March 14, 2011

More Caldwell County School students are graduating from high school as recently indicated in the 2009-10 North Carolina Public Schools Annual Dropout Report for grades 9-12 showing that the number of students in Caldwell County dropping out of school decreased nearly 19 percent, a combined 33.4 percent improvement over a two-year period that has contributed to one of the lowest number of dropouts recorded in the last 20 years.

The annual dropout rate decreased from 4.83 percent to 3.93 percent reflecting a declining number of students dropping out of school that totaled 163 in the 2009-10 school year, a notable improvement from 201 the previous year.

"One student dropping out of school is one too many," said Superintendent Dr. Steve Stone. "We want every student to walk across the graduation threshold and find success in college and careers. However, we are extremely pleased with the progress that is being made across the school district as educators have focused on keeping students in school and on track for graduation."

Caldwell County's dropout rate represents the fewest number of high school dropouts reported since 2002-2003 and the fewest ever since exemptions for students leaving for community college were disallowed beginning in 1998. Of the total number of students dropping out, white males historically drop out of school most frequently. Males account for 61 percent of the dropouts, up from 56 percent in 2008-09 and white students account for 88 percent of the dropout population, down from 93.5 percent in 2008-09. Other ethnic groups reported in the dropout rate include 8 percent black, up from 2.5 percent and American Indian, Hispanic, Asian and other report less than five percent.

Attendance issues are again the primary reasons attributed statewide for students dropping out and for the sixth consecutive year, the state reports an increase in the "Enrollment in a Community College" which accounts for second highest reason students drop out of school. Since 1998, dropout rates have included students who leave the public schools to attend the community college.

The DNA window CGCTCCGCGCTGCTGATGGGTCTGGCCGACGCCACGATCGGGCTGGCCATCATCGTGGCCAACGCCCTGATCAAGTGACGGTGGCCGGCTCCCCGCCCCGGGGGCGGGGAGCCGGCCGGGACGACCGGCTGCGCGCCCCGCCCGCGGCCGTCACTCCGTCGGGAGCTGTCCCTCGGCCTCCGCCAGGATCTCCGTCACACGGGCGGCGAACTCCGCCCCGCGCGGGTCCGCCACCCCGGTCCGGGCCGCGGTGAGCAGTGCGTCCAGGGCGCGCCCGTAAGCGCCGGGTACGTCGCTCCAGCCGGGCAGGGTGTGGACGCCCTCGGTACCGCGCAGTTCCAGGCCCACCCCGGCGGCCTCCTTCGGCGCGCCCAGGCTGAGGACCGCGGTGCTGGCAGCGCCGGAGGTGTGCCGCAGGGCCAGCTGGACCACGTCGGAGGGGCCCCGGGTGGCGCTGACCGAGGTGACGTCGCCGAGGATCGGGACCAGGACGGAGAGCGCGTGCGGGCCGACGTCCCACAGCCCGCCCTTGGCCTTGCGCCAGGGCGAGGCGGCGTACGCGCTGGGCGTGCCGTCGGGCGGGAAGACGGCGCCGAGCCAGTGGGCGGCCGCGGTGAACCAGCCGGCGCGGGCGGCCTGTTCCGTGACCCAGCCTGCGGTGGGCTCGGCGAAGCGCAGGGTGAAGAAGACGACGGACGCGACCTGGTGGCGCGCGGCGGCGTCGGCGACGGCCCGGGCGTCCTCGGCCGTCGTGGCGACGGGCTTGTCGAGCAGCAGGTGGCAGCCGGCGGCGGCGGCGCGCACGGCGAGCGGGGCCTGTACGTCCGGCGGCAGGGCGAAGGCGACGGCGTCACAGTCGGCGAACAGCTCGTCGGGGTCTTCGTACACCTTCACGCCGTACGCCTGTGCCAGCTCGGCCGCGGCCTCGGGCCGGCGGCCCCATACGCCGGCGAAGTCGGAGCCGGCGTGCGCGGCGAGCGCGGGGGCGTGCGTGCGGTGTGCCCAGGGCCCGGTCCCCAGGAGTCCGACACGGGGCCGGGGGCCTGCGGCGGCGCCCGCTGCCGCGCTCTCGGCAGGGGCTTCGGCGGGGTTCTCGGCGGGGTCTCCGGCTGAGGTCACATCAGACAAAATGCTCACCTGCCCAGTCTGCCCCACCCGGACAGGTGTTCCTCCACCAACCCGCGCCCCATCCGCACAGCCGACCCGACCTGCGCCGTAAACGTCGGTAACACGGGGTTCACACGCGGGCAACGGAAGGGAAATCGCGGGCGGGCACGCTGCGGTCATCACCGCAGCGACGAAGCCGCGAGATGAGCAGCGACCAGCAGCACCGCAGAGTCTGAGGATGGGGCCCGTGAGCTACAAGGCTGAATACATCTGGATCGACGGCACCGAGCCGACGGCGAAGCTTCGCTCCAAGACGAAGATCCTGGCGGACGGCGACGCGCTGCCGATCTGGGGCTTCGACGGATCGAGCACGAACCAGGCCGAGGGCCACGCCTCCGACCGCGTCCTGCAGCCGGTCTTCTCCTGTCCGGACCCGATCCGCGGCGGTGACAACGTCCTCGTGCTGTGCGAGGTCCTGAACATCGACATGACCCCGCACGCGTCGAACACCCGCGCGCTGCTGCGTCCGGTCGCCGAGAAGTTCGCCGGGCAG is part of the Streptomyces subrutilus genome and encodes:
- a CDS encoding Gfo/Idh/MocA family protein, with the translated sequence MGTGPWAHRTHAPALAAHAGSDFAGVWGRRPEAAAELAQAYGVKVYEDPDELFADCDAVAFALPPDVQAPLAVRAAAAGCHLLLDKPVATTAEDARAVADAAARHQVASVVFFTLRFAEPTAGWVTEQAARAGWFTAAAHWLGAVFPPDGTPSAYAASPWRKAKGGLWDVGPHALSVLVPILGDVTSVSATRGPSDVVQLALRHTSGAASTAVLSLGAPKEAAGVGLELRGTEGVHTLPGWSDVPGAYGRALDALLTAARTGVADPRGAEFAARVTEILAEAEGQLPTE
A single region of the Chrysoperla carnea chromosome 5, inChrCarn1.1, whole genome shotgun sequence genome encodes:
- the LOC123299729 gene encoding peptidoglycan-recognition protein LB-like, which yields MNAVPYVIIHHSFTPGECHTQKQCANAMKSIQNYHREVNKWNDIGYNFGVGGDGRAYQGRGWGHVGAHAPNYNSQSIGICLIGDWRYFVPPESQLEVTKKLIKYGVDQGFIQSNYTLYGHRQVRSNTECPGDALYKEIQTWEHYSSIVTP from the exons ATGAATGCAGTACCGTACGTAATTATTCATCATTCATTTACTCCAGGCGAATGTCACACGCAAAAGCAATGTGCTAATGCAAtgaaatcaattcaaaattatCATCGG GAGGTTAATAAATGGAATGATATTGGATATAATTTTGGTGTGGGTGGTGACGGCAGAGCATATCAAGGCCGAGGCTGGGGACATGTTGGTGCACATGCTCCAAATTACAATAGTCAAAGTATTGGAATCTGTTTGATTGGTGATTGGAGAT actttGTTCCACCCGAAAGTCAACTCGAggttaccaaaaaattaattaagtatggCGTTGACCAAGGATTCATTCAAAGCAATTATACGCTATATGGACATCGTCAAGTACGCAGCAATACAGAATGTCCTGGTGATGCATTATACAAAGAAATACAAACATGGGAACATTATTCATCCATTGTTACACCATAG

Unlike the statewide trend, the number of students enrolling in a community college and coded as a dropout decreased in Caldwell County. In 2008-09, 97 students left the school system to participate in a local, community college program compared to 56 reportedly in 2009-10. Other reasons students drop out of school besides poor attendance and community college enrollment include long-term suspension and discipline problems.

Parent permission is always required before students are officially released from the pubic school system. Students and their parents are required to complete a comprehensive questionnaire during an exit interview.

To help struggling students overcome some of the obstacles they face, designated schools have a Family Support Team (CFST) comprised of a full-time nurse and a social worker who work closely with counselors, other school personnel, community agencies and families in providing education, prevention, acquisition of resources and case management services. "Family focused prevention, early intervention and positive transitions between school levels contribute to students being healthy, in school and ready to learn," said Student Support Director Jill Duffy. "Positioning school nurses, social workers and counselors in the school environment has benefitted the entire school system as these teams work together to evaluate students' academic, emotional, behavioral and health care needs, while providing direct intervention or referral services when appropriate."

Each high school offers Nova Net, which is an on-line credit recovery program that benefits many students with completing repeat coursework. The school system also utilizes a voice messaging system that contacts parents on a daily basis to report daily absences of students. In addition, the Caldwell County School System received grant funds last year from the North Carolina General Assembly Committee on Dropout Prevention totaling $175,000. The dropout prevention program entitled "A Suspension Alternatives Program" was fully implemented this school year.

Historically, choice of work over school has been included in the top three reasons why students drop out of school, but with continued strains on the local economy and high sustained employment rates, this is another factor that has influenced students to stay in school.

At the state level, North Carolina reported that 3.75 percent of students in grades 9-12 dropped out of school during the 2009-10 academic year, a record low for North Carolina.